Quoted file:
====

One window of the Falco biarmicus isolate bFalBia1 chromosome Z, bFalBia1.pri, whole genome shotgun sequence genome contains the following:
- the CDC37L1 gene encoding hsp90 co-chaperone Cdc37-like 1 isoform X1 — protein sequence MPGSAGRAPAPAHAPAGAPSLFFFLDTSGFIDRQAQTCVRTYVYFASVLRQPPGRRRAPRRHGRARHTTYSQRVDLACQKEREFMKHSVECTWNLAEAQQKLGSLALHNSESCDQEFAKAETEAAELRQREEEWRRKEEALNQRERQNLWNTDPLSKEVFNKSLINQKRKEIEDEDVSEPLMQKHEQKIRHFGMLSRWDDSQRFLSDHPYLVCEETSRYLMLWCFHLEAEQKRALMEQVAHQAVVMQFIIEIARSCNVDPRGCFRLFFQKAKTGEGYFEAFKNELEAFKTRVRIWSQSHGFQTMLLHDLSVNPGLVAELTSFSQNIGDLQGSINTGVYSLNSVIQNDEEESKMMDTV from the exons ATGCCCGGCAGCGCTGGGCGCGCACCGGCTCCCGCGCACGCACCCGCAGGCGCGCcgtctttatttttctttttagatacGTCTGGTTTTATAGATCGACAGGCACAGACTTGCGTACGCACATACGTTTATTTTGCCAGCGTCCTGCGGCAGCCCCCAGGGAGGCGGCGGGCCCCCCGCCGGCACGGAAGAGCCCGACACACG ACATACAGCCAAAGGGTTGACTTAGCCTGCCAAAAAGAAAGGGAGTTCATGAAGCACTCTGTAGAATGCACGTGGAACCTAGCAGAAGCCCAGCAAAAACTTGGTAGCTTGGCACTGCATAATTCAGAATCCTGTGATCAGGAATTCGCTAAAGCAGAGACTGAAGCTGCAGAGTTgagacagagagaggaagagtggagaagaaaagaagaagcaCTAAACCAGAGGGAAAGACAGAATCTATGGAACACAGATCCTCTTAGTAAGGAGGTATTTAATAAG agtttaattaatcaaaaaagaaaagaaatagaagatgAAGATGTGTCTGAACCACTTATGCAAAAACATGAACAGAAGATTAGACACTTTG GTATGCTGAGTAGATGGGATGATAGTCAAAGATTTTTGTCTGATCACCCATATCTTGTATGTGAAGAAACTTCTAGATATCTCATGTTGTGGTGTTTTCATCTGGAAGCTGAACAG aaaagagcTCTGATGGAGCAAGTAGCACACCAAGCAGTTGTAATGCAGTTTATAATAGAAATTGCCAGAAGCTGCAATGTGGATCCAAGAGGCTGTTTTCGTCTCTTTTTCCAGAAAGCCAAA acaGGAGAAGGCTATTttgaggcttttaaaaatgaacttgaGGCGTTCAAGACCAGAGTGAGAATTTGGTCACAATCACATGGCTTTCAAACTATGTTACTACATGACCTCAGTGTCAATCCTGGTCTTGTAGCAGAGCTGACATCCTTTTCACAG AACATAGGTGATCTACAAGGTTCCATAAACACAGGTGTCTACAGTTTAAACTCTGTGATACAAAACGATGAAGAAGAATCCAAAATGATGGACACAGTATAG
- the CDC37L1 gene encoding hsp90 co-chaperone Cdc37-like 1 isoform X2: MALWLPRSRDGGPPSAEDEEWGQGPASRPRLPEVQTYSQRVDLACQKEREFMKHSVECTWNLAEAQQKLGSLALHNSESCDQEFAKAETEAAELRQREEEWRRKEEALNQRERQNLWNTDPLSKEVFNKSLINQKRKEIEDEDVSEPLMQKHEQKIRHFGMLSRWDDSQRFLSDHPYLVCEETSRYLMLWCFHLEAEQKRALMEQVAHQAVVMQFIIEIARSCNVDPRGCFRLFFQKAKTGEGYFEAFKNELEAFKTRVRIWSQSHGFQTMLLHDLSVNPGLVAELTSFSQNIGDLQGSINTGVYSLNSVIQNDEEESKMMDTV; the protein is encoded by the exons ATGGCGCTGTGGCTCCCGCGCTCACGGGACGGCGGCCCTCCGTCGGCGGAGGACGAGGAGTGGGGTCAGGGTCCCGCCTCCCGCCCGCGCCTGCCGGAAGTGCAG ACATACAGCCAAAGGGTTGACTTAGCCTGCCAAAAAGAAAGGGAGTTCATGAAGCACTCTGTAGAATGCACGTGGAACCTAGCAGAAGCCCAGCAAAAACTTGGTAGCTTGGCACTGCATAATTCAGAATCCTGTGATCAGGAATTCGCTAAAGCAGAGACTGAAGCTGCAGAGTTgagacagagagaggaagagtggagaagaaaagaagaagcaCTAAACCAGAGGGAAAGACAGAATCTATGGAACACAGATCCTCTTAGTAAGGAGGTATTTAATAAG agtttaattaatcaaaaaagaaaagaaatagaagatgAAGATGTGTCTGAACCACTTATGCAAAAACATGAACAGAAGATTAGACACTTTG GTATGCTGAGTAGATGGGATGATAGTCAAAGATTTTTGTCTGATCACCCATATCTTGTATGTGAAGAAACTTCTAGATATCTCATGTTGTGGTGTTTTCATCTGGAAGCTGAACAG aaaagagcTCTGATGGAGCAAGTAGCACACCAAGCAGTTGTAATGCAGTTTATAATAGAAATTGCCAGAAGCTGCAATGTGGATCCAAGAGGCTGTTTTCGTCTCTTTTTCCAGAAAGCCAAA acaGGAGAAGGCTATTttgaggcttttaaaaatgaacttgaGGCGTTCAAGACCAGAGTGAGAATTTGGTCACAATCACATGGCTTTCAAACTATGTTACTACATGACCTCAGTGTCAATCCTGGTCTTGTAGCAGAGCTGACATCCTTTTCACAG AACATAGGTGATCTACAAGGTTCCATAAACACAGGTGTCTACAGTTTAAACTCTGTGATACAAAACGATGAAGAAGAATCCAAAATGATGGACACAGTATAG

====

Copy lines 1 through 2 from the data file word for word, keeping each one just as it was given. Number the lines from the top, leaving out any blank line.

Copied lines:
One window of the Falco biarmicus isolate bFalBia1 chromosome Z, bFalBia1.pri, whole genome shotgun sequence genome contains the following:
- the CDC37L1 gene encoding hsp90 co-chaperone Cdc37-like 1 isoform X1 — protein sequence MPGSAGRAPAPAHAPAGAPSLFFFLDTSGFIDRQAQTCVRTYVYFASVLRQPPGRRRAPRRHGRARHTTYSQRVDLACQKEREFMKHSVECTWNLAEAQQKLGSLALHNSESCDQEFAKAETEAAELRQREEEWRRKEEALNQRERQNLWNTDPLSKEVFNKSLINQKRKEIEDEDVSEPLMQKHEQKIRHFGMLSRWDDSQRFLSDHPYLVCEETSRYLMLWCFHLEAEQKRALMEQVAHQAVVMQFIIEIARSCNVDPRGCFRLFFQKAKTGEGYFEAFKNELEAFKTRVRIWSQSHGFQTMLLHDLSVNPGLVAELTSFSQNIGDLQGSINTGVYSLNSVIQNDEEESKMMDTV from the exons ATGCCCGGCAGCGCTGGGCGCGCACCGGCTCCCGCGCACGCACCCGCAGGCGCGCcgtctttatttttctttttagatacGTCTGGTTTTATAGATCGACAGGCACAGACTTGCGTACGCACATACGTTTATTTTGCCAGCGTCCTGCGGCAGCCCCCAGGGAGGCGGCGGGCCCCCCGCCGGCACGGAAGAGCCCGACACACG ACATACAGCCAAAGGGTTGACTTAGCCTGCCAAAAAGAAAGGGAGTTCATGAAGCACTCTGTAGAATGCACGTGGAACCTAGCAGAAGCCCAGCAAAAACTTGGTAGCTTGGCACTGCATAATTCAGAATCCTGTGATCAGGAATTCGCTAAAGCAGAGACTGAAGCTGCAGAGTTgagacagagagaggaagagtggagaagaaaagaagaagcaCTAAACCAGAGGGAAAGACAGAATCTATGGAACACAGATCCTCTTAGTAAGGAGGTATTTAATAAG agtttaattaatcaaaaaagaaaagaaatagaagatgAAGATGTGTCTGAACCACTTATGCAAAAACATGAACAGAAGATTAGACACTTTG GTATGCTGAGTAGATGGGATGATAGTCAAAGATTTTTGTCTGATCACCCATATCTTGTATGTGAAGAAACTTCTAGATATCTCATGTTGTGGTGTTTTCATCTGGAAGCTGAACAG aaaagagcTCTGATGGAGCAAGTAGCACACCAAGCAGTTGTAATGCAGTTTATAATAGAAATTGCCAGAAGCTGCAATGTGGATCCAAGAGGCTGTTTTCGTCTCTTTTTCCAGAAAGCCAAA acaGGAGAAGGCTATTttgaggcttttaaaaatgaacttgaGGCGTTCAAGACCAGAGTGAGAATTTGGTCACAATCACATGGCTTTCAAACTATGTTACTACATGACCTCAGTGTCAATCCTGGTCTTGTAGCAGAGCTGACATCCTTTTCACAG AACATAGGTGATCTACAAGGTTCCATAAACACAGGTGTCTACAGTTTAAACTCTGTGATACAAAACGATGAAGAAGAATCCAAAATGATGGACACAGTATAG